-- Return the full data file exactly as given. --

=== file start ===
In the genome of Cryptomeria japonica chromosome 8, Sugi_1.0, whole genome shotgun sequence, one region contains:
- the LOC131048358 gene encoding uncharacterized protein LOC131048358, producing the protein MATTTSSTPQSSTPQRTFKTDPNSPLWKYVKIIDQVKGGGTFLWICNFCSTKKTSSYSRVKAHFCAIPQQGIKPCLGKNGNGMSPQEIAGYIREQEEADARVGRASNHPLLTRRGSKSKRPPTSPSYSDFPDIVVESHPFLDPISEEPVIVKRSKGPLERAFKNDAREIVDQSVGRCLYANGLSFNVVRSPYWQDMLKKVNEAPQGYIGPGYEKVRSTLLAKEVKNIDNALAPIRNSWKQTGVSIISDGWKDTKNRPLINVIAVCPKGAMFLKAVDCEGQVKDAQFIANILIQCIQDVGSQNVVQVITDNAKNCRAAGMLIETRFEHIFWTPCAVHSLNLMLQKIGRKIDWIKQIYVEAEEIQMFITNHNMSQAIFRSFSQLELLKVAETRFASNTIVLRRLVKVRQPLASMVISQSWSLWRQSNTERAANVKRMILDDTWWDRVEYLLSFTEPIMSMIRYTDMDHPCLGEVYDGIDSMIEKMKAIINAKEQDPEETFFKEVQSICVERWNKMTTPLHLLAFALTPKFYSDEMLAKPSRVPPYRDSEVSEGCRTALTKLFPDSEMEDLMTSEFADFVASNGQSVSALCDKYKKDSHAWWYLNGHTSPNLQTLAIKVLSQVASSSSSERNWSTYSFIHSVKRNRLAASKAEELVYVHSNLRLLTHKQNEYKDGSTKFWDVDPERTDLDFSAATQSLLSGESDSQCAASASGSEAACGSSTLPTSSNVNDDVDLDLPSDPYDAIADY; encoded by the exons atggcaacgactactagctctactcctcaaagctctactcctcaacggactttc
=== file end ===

In the genome of Cryptomeria japonica chromosome 8, Sugi_1.0, whole genome shotgun sequence, one region contains:
- the LOC131048358 gene encoding uncharacterized protein LOC131048358, producing the protein MATTTSSTPQSSTPQRTFKTDPNSPLWKYVKIIDQVKGGGTFLWICNFCSTKKTSSYSRVKAHFCAIPQQGIKPCLGKNGNGMSPQEIAGYIREQEEADARVGRASNHPLLTRRGSKSKRPPTSPSYSDFPDIVVESHPFLDPISEEPVIVKRSKGPLERAFKNDAREIVDQSVGRCLYANGLSFNVVRSPYWQDMLKKVNEAPQGYIGPGYEKVRSTLLAKEVKNIDNALAPIRNSWKQTGVSIISDGWKDTKNRPLINVIAVCPKGAMFLKAVDCEGQVKDAQFIANILIQCIQDVGSQNVVQVITDNAKNCRAAGMLIETRFEHIFWTPCAVHSLNLMLQKIGRKIDWIKQIYVEAEEIQMFITNHNMSQAIFRSFSQLELLKVAETRFASNTIVLRRLVKVRQPLASMVISQSWSLWRQSNTERAANVKRMILDDTWWDRVEYLLSFTEPIMSMIRYTDMDHPCLGEVYDGIDSMIEKMKAIINAKEQDPEETFFKEVQSICVERWNKMTTPLHLLAFALTPKFYSDEMLAKPSRVPPYRDSEVSEGCRTALTKLFPDSEMEDLMTSEFADFVASNGQSVSALCDKYKKDSHAWWYLNGHTSPNLQTLAIKVLSQVASSSSSERNWSTYSFIHSVKRNRLAASKAEELVYVHSNLRLLTHKQNEYKDGSTKFWDVDPERTDLDFSAATQSLLSGESDSQCAASASGSEAACGSSTLPTSSNVNDDVDLDLPSDPYDAIADY; encoded by the exons atggcaacgactactagctctactcctcaaagctctactcctcaacggactttc